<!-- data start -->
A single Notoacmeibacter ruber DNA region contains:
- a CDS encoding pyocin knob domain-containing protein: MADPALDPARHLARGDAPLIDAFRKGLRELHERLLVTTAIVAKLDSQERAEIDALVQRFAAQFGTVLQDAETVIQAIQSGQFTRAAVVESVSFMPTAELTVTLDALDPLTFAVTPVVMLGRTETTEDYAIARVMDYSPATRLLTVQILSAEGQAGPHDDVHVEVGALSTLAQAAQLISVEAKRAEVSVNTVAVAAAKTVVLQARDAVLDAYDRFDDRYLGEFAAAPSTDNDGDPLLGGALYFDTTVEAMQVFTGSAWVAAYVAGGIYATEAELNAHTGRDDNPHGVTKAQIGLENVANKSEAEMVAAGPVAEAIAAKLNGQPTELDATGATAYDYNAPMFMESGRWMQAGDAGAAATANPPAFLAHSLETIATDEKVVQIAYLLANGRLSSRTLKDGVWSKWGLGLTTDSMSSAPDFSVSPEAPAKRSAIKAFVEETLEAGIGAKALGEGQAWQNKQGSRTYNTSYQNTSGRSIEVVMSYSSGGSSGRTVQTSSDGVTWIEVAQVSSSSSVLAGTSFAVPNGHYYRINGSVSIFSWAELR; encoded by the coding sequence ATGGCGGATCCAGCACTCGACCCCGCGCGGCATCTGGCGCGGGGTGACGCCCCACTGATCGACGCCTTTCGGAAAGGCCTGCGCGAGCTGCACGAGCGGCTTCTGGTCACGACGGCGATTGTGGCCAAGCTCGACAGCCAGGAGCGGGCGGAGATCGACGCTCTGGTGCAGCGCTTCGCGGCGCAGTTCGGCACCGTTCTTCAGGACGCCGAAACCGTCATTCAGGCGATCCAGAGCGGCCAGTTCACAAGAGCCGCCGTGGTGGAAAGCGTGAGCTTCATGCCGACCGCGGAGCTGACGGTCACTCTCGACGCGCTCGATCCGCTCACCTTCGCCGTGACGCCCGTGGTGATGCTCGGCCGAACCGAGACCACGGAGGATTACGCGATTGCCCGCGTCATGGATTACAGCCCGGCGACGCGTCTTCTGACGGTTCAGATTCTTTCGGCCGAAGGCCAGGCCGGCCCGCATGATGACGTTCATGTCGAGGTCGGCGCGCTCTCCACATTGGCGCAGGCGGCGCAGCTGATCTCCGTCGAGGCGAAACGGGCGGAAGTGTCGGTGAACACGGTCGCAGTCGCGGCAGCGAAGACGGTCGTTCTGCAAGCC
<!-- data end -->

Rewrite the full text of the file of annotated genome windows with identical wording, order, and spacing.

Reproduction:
A single Notoacmeibacter ruber DNA region contains:
- a CDS encoding pyocin knob domain-containing protein: MADPALDPARHLARGDAPLIDAFRKGLRELHERLLVTTAIVAKLDSQERAEIDALVQRFAAQFGTVLQDAETVIQAIQSGQFTRAAVVESVSFMPTAELTVTLDALDPLTFAVTPVVMLGRTETTEDYAIARVMDYSPATRLLTVQILSAEGQAGPHDDVHVEVGALSTLAQAAQLISVEAKRAEVSVNTVAVAAAKTVVLQARDAVLDAYDRFDDRYLGEFAAAPSTDNDGDPLLGGALYFDTTVEAMQVFTGSAWVAAYVAGGIYATEAELNAHTGRDDNPHGVTKAQIGLENVANKSEAEMVAAGPVAEAIAAKLNGQPTELDATGATAYDYNAPMFMESGRWMQAGDAGAAATANPPAFLAHSLETIATDEKVVQIAYLLANGRLSSRTLKDGVWSKWGLGLTTDSMSSAPDFSVSPEAPAKRSAIKAFVEETLEAGIGAKALGEGQAWQNKQGSRTYNTSYQNTSGRSIEVVMSYSSGGSSGRTVQTSSDGVTWIEVAQVSSSSSVLAGTSFAVPNGHYYRINGSVSIFSWAELR; encoded by the coding sequence ATGGCGGATCCAGCACTCGACCCCGCGCGGCATCTGGCGCGGGGTGACGCCCCACTGATCGACGCCTTTCGGAAAGGCCTGCGCGAGCTGCACGAGCGGCTTCTGGTCACGACGGCGATTGTGGCCAAGCTCGACAGCCAGGAGCGGGCGGAGATCGACGCTCTGGTGCAGCGCTTCGCGGCGCAGTTCGGCACCGTTCTTCAGGACGCCGAAACCGTCATTCAGGCGATCCAGAGCGGCCAGTTCACAAGAGCCGCCGTGGTGGAAAGCGTGAGCTTCATGCCGACCGCGGAGCTGACGGTCACTCTCGACGCGCTCGATCCGCTCACCTTCGCCGTGACGCCCGTGGTGATGCTCGGCCGAACCGAGACCACGGAGGATTACGCGATTGCCCGCGTCATGGATTACAGCCCGGCGACGCGTCTTCTGACGGTTCAGATTCTTTCGGCCGAAGGCCAGGCCGGCCCGCATGATGACGTTCATGTCGAGGTCGGCGCGCTCTCCACATTGGCGCAGGCGGCGCAGCTGATCTCCGTCGAGGCGAAACGGGCGGAAGTGTCGGTGAACACGGTCGCAGTCGCGGCAGCGAAGACGGTCGTTCTGCAAGCC